Otitis media and interna: Look for neurological signs

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Aug 01, 2006

The practicing small animal veterinarian often has to face small animals with otitis externa. While not as common, otitis media and interna likely cause neurological signs.

These signs may reflect peripheral or central nervous system involvement.

With otitis media, facial nerve and sympathetic nerve disturbances can be expected because these nerves pass through the wall of the middle ear and cavity of the middle ear, respectively (Veterinary Neuroanatomy and Clinical Neurology, Saunders 2nd ed., DeLahunta). Hence, in otitis media facial asymmetry, inability to blink, xerophthalmia and ipsilateral Horner's syndrome are the most likely neurological signs to accompany the head tilt. In otitis interna, one might observe balance problems (without conscious proprioceptive deficits), rotary or horizontal nystagmus with the fast phase away from the lesion (the lesion "slowly pulls" the eye toward the lesion side, and the fast phase is a "compensatory" phase, as the patient "jerks" the eye back to the normal position, toward the intact side). A key part of the neurological exam in the absence of spontaneous or resting nystagmus is to roll the patient on its back, extend the neck, and examine for the presence of positional nystagmus, which is also abnormal. Another possible neurological sign is the "eye drop" (ventrolateral strabismus) ipsilateral to the lesion (BSAVA Manual of Canine and Feline Neurology 3rd ed. SR Platt, NJ Olby). This abnormality, if present, can be elicited by raising the head. These neurological signs are most commonly associated with vestibulocochlear nerve involvement due to inner ear disease.

As otitis progresses, central nervous system involvement may occur. In a recent article (Clinical Signs, Magnetic Resonance Imaging Features, and Outcome After Surgical and Medical Treatment of Otogenic Intracranial Infection in 11 Cats and 4 Dogs, BK Sturges et al, J Vet Intern Med 2006; 20:648-656) the authors hypothesize that the major route of extension from the inner ear to the meninges and brain stem is through the internal acoustic meatus via blood vessels and nerves. Hematogeneous spread is also possible.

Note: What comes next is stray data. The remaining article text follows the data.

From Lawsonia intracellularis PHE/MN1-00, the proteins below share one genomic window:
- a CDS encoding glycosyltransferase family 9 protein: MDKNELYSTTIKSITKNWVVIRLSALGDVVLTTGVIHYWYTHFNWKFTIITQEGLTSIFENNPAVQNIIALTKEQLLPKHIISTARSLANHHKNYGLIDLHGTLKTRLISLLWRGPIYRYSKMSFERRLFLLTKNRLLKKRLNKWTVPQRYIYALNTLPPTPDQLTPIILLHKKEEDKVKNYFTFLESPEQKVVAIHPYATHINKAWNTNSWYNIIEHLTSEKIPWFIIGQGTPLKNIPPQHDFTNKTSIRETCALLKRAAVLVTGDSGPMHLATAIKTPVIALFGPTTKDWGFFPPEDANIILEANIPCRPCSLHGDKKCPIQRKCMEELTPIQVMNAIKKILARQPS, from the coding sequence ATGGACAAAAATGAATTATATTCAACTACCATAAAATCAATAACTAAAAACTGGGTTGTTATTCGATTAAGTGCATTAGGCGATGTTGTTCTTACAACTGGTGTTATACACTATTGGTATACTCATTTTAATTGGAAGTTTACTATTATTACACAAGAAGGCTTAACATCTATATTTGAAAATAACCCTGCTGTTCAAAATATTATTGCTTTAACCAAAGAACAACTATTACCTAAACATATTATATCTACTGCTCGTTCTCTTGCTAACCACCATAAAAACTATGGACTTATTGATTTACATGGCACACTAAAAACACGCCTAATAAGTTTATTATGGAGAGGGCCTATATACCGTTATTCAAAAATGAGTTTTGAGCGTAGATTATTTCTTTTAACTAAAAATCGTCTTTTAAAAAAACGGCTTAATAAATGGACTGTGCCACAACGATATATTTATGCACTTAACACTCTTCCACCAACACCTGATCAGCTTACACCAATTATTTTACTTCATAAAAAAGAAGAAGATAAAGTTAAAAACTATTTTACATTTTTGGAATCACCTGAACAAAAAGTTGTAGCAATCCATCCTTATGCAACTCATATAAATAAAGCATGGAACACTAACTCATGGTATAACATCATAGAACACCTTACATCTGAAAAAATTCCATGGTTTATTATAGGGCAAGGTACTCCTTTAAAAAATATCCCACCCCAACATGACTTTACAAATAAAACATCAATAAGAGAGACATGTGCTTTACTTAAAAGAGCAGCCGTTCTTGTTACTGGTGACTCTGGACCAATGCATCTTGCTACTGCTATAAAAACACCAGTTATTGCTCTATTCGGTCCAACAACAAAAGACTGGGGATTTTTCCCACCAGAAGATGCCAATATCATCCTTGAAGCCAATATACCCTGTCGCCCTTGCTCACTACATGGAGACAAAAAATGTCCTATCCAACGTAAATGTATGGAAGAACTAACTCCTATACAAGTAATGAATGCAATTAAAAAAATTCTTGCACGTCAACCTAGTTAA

Once the infection involves the central nervous system, altered mental status (depression, stupor), seizures, cervical pain, paresis, proprioceptive deficits and ophistotonus may develop in addition to the previously discussed neurological signs.


Photo 1 shows increased soft-tissue density within the bulla on the right side of the radiograph in a patient with otitis interna.
Neurological diagnostic tests following thorough neurological and physical examination include radiographs of the skull under general anesthesia (lateral, ventro dorsal or dorso ventral, oblique and open mouth). Photo 1 demonstrates increased soft-tissue density within the bulla on the right side of the radiograph in a patient with otitis interna. Other diagnostics indicated include otoscopic examination under general anesthesia (or video otoscopic exam), aerobic, anaerobic and cytological sample evaluation, cerebrospinal fluid analysis and magnetic resonance (MR) imaging. MR is the diagnostic imaging of choice if intracranial extension is suspected (BK Sturges, et al).

Besides inflammatory or infectious causes of otitis, tumors, foreign bodies (especially in the western U.S.) and idiopathic vestibular syndromes should be considered. It is noteworthy that in the article by Sturges et al, two out of three chronic otitis cases were diagnosed with cholesteatoma. Cholesteatomas are keratinizing masses in the tympanic cavity that may expand to the brain stem, and are believed secondary to chronic infections. Both dogs were treated surgically with bulla osteotomy, and the clinical signs resolved. But in one dog, the cholesteatoma recurred.

It is recommended that in patients with otitis media and interna refractory to conservative treatment (with or without central involvement) MR imaging and exploration of the bulla tympany should be considered in order to provide adequate drainage and to collect samples for histopathology and culture.

Dr. Nanai is a resident of the European College of Veterinary Neurology/Neurosurgery at the Animal Emergency and Referral Center in Fort Pierce, Fla.

Dr. Lyman is a graduate of The Ohio State University College of Veterinary Medicine. He completed a formal internship at the Animal Medical Center in New York City. Lyman is a co-author of chapters in the 2000 editions of Kirk’s Current Veterinary Therapy XIII and Quick Reference to Veterinary Medicine.